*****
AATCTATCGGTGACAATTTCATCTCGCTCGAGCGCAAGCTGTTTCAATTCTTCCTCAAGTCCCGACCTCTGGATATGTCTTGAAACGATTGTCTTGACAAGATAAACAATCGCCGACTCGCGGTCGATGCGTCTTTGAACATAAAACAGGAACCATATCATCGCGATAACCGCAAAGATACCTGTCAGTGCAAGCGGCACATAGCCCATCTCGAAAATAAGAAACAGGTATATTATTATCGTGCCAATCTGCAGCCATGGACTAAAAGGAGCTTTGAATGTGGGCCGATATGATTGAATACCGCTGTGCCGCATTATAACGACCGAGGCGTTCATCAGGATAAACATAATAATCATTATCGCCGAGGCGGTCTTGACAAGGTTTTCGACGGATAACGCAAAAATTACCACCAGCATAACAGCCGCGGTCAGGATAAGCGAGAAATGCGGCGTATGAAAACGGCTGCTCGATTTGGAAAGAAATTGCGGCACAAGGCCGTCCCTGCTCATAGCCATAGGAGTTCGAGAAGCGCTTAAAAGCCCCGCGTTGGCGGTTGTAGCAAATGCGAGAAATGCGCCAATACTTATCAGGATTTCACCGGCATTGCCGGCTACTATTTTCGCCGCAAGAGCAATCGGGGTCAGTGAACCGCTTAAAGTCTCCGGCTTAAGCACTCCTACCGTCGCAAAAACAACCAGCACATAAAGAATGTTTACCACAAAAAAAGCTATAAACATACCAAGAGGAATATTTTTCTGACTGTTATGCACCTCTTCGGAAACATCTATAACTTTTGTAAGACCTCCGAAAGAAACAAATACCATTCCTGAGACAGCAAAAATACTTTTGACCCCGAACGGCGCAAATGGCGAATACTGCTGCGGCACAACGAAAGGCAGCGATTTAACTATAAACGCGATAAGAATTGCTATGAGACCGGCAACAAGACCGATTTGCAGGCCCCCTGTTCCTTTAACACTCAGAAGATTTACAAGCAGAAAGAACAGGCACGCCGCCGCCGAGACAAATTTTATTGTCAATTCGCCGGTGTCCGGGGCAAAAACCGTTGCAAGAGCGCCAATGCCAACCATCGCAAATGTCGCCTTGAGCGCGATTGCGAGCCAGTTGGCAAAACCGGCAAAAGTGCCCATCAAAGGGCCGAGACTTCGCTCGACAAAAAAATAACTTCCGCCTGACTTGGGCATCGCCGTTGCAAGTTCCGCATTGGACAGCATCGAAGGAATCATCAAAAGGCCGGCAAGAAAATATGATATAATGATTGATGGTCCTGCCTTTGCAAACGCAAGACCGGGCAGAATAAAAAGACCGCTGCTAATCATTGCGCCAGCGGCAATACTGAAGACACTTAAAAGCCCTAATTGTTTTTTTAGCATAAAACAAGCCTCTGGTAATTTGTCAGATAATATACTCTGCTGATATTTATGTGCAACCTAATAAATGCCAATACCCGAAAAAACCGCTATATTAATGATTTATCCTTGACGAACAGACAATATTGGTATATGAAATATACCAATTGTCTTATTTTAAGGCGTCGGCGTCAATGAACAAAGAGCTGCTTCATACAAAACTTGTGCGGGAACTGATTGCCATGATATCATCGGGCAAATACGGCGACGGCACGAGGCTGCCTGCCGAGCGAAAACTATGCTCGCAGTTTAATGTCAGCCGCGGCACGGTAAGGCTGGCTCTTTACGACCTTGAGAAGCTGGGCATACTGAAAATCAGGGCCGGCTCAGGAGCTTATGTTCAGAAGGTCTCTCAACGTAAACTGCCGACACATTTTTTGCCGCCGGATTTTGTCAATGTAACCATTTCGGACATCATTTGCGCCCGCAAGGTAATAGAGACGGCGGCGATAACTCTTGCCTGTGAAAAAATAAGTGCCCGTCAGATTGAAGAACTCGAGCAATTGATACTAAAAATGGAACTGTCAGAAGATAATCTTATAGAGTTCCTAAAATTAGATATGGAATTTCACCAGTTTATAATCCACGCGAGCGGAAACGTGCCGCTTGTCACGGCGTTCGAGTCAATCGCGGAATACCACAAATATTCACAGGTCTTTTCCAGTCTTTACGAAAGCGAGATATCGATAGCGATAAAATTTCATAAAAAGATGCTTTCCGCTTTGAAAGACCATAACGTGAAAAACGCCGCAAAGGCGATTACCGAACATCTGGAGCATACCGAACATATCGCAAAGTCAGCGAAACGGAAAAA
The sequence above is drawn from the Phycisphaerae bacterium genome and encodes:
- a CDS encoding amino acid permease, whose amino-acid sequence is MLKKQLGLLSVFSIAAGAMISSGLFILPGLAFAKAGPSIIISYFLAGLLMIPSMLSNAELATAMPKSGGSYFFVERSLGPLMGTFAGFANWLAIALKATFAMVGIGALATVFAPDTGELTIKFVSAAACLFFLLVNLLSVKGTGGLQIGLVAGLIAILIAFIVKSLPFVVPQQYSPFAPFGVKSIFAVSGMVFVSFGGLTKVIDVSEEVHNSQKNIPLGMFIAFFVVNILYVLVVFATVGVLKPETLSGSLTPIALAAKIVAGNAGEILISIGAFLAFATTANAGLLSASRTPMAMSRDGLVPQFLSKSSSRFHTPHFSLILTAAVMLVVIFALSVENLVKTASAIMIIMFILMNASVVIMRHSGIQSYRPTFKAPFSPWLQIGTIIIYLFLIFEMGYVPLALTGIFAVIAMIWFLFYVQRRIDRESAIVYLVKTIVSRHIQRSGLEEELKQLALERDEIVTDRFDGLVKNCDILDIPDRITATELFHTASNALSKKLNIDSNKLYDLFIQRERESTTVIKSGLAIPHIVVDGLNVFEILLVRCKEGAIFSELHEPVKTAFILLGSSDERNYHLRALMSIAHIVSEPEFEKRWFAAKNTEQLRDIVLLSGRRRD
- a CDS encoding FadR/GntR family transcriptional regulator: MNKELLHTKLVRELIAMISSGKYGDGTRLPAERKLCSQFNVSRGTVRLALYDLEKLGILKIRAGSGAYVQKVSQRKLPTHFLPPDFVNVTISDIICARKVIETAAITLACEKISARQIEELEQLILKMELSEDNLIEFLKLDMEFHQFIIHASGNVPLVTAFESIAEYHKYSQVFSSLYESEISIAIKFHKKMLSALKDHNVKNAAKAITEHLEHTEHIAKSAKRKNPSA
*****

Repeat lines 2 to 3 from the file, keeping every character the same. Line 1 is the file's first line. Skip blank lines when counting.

The sequence above is drawn from the Phycisphaerae bacterium genome and encodes:
- a CDS encoding amino acid permease, whose amino-acid sequence is MLKKQLGLLSVFSIAAGAMISSGLFILPGLAFAKAGPSIIISYFLAGLLMIPSMLSNAELATAMPKSGGSYFFVERSLGPLMGTFAGFANWLAIALKATFAMVGIGALATVFAPDTGELTIKFVSAAACLFFLLVNLLSVKGTGGLQIGLVAGLIAILIAFIVKSLPFVVPQQYSPFAPFGVKSIFAVSGMVFVSFGGLTKVIDVSEEVHNSQKNIPLGMFIAFFVVNILYVLVVFATVGVLKPETLSGSLTPIALAAKIVAGNAGEILISIGAFLAFATTANAGLLSASRTPMAMSRDGLVPQFLSKSSSRFHTPHFSLILTAAVMLVVIFALSVENLVKTASAIMIIMFILMNASVVIMRHSGIQSYRPTFKAPFSPWLQIGTIIIYLFLIFEMGYVPLALTGIFAVIAMIWFLFYVQRRIDRESAIVYLVKTIVSRHIQRSGLEEELKQLALERDEIVTDRFDGLVKNCDILDIPDRITATELFHTASNALSKKLNIDSNKLYDLFIQRERESTTVIKSGLAIPHIVVDGLNVFEILLVRCKEGAIFSELHEPVKTAFILLGSSDERNYHLRALMSIAHIVSEPEFEKRWFAAKNTEQLRDIVLLSGRRRD